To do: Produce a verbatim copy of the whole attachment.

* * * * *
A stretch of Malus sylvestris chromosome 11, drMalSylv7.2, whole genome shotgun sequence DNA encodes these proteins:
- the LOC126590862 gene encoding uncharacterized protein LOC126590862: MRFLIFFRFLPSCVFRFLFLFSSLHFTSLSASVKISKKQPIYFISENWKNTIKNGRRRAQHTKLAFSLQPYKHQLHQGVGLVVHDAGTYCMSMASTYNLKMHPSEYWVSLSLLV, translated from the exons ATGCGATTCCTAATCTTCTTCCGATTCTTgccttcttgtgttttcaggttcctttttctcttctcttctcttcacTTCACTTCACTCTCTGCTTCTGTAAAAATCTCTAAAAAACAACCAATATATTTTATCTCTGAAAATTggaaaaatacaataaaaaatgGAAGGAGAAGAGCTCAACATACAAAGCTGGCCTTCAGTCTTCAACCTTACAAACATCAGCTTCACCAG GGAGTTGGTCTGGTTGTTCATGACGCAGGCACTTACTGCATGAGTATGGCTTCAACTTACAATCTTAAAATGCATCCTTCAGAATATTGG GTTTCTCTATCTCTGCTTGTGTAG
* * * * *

A stretch of Malus sylvestris chromosome 11, drMalSylv7.2, whole genome shotgun sequence DNA encodes these proteins:
- the LOC126590862 gene encoding uncharacterized protein LOC126590862: MRFLIFFRFLPSCVFRFLFLFSSLHFTSLSASVKISKKQPIYFISENWKNTIKNGRRRAQHTKLAFSLQPYKHQLHQGVGLVVHDAGTYCMSMASTYNLKMHPSEYWVSLSLLV, translated from the exons ATGCGATTCCTAATCTTCTTCCGATTCTTgccttcttgtgttttcaggttcctttttctcttctcttctcttcacTTCACTTCACTCTCTGCTTCTGTAAAAATCTCTAAAAAACAACCAATATATTTTATCTCTGAAAATTggaaaaatacaataaaaaatgGAAGGAGAAGAGCTCAACATACAAAGCTGGCCTTCAGTCTTCAACCTTACAAACATCAGCTTCACCAG GGAGTTGGTCTGGTTGTTCATGACGCAGGCACTTACTGCATGAGTATGGCTTCAACTTACAATCTTAAAATGCATCCTTCAGAATATTGG GTTTCTCTATCTCTGCTTGTGTAG